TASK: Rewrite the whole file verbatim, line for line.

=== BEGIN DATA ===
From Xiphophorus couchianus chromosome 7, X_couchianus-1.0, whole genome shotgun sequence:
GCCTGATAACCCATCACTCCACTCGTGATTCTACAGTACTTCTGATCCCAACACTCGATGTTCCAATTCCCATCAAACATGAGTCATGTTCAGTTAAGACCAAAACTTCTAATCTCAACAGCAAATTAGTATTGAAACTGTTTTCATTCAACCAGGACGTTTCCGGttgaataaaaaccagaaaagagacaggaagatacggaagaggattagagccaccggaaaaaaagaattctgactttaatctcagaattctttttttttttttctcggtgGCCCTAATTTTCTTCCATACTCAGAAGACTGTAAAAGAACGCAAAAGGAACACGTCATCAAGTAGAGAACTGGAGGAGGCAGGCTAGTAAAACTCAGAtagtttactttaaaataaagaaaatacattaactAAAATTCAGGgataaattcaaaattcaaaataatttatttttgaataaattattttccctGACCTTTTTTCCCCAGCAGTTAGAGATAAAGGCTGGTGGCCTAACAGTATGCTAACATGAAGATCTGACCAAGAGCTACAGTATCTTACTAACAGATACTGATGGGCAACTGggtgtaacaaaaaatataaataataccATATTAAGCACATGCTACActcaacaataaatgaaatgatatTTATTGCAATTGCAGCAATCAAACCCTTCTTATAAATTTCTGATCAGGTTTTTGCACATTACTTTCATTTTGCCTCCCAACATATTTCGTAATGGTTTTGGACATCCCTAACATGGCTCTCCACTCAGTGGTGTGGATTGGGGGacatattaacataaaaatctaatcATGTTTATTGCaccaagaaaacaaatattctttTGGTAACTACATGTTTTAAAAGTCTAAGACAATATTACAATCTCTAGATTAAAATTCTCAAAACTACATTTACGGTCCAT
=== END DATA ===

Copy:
From Xiphophorus couchianus chromosome 7, X_couchianus-1.0, whole genome shotgun sequence:
GCCTGATAACCCATCACTCCACTCGTGATTCTACAGTACTTCTGATCCCAACACTCGATGTTCCAATTCCCATCAAACATGAGTCATGTTCAGTTAAGACCAAAACTTCTAATCTCAACAGCAAATTAGTATTGAAACTGTTTTCATTCAACCAGGACGTTTCCGGttgaataaaaaccagaaaagagacaggaagatacggaagaggattagagccaccggaaaaaaagaattctgactttaatctcagaattctttttttttttttctcggtgGCCCTAATTTTCTTCCATACTCAGAAGACTGTAAAAGAACGCAAAAGGAACACGTCATCAAGTAGAGAACTGGAGGAGGCAGGCTAGTAAAACTCAGAtagtttactttaaaataaagaaaatacattaactAAAATTCAGGgataaattcaaaattcaaaataatttatttttgaataaattattttccctGACCTTTTTTCCCCAGCAGTTAGAGATAAAGGCTGGTGGCCTAACAGTATGCTAACATGAAGATCTGACCAAGAGCTACAGTATCTTACTAACAGATACTGATGGGCAACTGggtgtaacaaaaaatataaataataccATATTAAGCACATGCTACActcaacaataaatgaaatgatatTTATTGCAATTGCAGCAATCAAACCCTTCTTATAAATTTCTGATCAGGTTTTTGCACATTACTTTCATTTTGCCTCCCAACATATTTCGTAATGGTTTTGGACATCCCTAACATGGCTCTCCACTCAGTGGTGTGGATTGGGGGacatattaacataaaaatctaatcATGTTTATTGCaccaagaaaacaaatattctttTGGTAACTACATGTTTTAAAAGTCTAAGACAATATTACAATCTCTAGATTAAAATTCTCAAAACTACATTTACGGTCCAT